Tablets Having Big Impact on IT Budgets
This year, demand for tablet computers will actually help lift worldwide IT spending.
How pervasive will the role of tablet or non-traditional computers be in the enterprise of tomorrow? New market research suggest that tablet computers are already having a significant impact on IT spending.
This year, say analysts at Gartner Inc., demand for tablet computers will actually help lift worldwide IT spending. The firm predicts that IT spending will increase by $200 billion this year -- a 5.6 percent increase over 2010 -- thanks in part to surging demand for tablet computers. Last year, for example, customers bought more than 17.5 million tablets (most of them iPads manufactured by Apple Corp.); this year, Gartner says, that tally will almost quadruple -- to 70 million.
At an average selling price of slightly more than $420, that adds up quickly, which is the main reason Gartner revised its IT spending forecast upward despite a tough economy. Previously, the market watcher had estimated that IT spending would increase by 5.1 percent, year over year.
The bulk of this revision can be attributed to sales of tablets, which Gartner first started counting (as part of its worldwide IT spending tally) this quarter. "Including media tablets has increased [the] computing hardware growth outlook from 7.5 percent to 9.5 percent for 2011," claimed the firm in a release.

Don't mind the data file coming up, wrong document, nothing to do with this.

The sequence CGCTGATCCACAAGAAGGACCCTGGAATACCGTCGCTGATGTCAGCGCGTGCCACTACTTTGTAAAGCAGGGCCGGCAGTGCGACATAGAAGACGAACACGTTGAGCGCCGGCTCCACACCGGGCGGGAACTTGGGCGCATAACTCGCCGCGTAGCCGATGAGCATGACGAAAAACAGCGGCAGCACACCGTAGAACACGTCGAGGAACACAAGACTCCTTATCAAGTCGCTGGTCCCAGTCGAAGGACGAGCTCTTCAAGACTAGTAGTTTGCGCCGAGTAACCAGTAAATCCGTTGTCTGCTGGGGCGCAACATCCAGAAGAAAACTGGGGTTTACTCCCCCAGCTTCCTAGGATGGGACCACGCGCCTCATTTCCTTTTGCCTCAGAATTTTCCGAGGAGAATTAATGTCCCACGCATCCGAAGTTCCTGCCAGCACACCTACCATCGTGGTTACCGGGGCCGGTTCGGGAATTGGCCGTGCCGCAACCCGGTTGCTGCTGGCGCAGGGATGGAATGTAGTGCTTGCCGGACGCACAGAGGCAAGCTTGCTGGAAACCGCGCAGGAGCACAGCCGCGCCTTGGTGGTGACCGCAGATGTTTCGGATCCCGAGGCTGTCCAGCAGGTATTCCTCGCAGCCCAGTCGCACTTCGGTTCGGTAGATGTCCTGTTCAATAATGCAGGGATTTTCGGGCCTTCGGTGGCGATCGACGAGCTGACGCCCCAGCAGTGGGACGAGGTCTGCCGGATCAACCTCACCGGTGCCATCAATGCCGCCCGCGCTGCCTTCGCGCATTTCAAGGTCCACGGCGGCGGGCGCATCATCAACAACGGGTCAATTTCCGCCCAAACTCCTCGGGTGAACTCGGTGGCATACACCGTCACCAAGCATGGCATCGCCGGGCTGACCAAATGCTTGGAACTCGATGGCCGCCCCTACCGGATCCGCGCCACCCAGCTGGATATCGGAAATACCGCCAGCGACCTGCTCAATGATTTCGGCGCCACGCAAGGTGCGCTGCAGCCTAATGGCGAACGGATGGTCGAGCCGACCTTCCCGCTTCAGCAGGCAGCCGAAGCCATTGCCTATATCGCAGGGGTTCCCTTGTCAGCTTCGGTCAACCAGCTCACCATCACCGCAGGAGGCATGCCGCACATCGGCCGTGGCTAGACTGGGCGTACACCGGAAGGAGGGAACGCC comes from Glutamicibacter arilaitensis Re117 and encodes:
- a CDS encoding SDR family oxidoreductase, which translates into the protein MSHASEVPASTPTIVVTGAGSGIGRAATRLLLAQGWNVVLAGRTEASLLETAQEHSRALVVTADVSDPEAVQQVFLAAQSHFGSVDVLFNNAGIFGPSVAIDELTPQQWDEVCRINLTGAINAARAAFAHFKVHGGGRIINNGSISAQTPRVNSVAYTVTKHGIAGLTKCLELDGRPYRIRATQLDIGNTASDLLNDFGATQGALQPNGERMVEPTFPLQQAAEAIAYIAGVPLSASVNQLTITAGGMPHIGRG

That's just the tip of the iceberg: "Worldwide media tablet spending is projected to reach $29.4 billion in 2011, up from $9.6 billion in 2010," the firm projected. "Global spending on media tablets is forecast to increase at an annual average rate of 52 percent through 2015."
Had Gartner not included tablet computers, it would have had to revise its IT spending forecast lower. "Absent the addition of media tablets, the forecast would have slightly declined in constant-dollar terms," said Gartner research vice president Richard Gordon, in a release. "[W]ith their addition, there's virtually no change in [the] underlying forecast growth at the level of overall IT,"
At this point, Gartner isn't factoring instability in the Middle East and Japan into its worldwide IT spending estimates.
The Middle East, on the one hand, accounts for about 2 percent of IT spending, so Gartner doesn't expect turmoil in North Africa or the Middle East to noticeably impact its numbers. The aftermath of the natural and nuclear disasters in Japan certainly will affect IT spending -- Japan is the world's third-largest economy according to the International Monetary Fund -- but Gartner says it's too soon to say by how much.
Stephen Swoyer is a Nashville, TN-based freelance journalist who writes about technology.